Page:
Tuesday, June 23, 2009

Candles #3: Entertain good dreams, and live here

It is part of our understanding of our world, and of what constitutes an historical event for this world, that Luther redefined the world in getting married, and Henry the Eighth—one of the last figures Shakespeare was moved to write about—in getting divorced. It has since then been a more or less open secret in our world that we do not know what legitimizes either divorce or marriage. Our genre [of the comedies of remarriage] emphasizes the mystery of marriage by finding that neither law nor sexuality (nor, by implication, progeny) is sufficient to ensure true marriage and suggesting that what provides legitimacy is the mutual willingness for remarriage, for a sort of continuous reaffirmation, and one in which the couple's isolation from the rest of society is generally marked; they form as it were a world elsewhere. The spirit of comedy in these films depends on our willingness to entertain the possibility of such a world, one in which good dreams come true.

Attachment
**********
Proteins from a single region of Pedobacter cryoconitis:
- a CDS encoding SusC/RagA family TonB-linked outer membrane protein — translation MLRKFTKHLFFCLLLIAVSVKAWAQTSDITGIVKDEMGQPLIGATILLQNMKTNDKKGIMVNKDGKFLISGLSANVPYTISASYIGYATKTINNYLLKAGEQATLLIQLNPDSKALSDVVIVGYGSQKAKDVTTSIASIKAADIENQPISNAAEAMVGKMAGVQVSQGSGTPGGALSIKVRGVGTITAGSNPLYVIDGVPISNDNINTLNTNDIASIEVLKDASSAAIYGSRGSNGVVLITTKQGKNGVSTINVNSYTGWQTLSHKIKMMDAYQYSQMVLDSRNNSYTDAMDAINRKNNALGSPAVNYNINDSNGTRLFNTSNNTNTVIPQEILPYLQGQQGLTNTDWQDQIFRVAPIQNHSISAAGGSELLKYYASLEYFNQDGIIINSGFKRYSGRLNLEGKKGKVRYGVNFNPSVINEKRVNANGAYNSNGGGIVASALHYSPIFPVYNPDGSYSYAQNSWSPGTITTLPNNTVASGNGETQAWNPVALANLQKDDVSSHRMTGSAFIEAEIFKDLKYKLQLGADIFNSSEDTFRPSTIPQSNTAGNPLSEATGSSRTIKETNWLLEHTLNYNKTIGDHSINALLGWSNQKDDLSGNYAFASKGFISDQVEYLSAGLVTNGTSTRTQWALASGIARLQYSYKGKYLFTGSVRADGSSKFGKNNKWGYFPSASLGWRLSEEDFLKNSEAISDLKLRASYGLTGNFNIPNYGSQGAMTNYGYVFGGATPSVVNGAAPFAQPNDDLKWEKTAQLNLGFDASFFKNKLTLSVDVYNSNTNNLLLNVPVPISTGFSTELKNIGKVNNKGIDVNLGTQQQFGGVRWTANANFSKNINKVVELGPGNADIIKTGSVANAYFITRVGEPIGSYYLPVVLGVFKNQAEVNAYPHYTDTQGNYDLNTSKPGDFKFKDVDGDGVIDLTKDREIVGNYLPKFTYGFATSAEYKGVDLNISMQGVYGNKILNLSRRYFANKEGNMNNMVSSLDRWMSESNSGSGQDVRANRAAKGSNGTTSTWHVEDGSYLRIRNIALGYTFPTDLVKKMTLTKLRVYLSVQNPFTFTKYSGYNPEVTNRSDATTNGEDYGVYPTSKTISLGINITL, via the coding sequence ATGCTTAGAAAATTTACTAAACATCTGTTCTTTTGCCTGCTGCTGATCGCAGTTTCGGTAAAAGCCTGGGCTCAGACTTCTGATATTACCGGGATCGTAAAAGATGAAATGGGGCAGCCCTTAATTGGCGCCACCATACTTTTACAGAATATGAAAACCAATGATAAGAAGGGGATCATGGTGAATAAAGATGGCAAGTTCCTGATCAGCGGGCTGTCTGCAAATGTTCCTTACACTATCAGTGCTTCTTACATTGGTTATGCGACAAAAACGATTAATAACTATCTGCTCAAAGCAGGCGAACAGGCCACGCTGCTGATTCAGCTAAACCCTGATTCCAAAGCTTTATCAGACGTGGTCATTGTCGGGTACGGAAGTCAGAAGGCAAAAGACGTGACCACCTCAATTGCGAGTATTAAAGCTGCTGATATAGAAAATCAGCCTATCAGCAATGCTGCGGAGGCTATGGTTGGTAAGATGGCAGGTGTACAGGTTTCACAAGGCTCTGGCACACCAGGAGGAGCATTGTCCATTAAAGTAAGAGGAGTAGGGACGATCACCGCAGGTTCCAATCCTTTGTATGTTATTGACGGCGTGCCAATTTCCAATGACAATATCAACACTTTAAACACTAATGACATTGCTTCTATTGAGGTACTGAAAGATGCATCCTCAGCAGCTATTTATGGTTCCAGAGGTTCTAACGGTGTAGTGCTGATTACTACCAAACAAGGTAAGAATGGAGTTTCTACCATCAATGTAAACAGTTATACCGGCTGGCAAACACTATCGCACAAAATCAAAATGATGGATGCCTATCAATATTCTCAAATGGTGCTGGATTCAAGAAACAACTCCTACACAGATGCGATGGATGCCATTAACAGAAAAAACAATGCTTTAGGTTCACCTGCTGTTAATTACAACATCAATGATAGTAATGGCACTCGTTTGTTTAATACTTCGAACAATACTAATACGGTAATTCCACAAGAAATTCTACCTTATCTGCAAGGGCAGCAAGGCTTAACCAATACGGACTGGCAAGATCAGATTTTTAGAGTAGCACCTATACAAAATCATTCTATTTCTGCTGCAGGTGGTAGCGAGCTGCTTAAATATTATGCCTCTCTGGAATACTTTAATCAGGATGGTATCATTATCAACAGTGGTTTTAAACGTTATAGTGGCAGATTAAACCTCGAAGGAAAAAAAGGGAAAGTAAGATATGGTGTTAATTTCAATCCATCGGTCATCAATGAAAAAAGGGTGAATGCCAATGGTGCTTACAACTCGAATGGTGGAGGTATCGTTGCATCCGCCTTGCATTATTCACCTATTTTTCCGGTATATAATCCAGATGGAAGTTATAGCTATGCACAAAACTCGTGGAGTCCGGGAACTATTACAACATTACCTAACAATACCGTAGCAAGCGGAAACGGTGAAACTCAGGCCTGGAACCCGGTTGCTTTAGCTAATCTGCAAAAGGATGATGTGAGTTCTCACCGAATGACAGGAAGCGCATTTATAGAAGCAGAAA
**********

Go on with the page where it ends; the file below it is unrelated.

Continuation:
—Stanley Cavell, of course, from the chapter in Pursuits of Happiness about that flick up top

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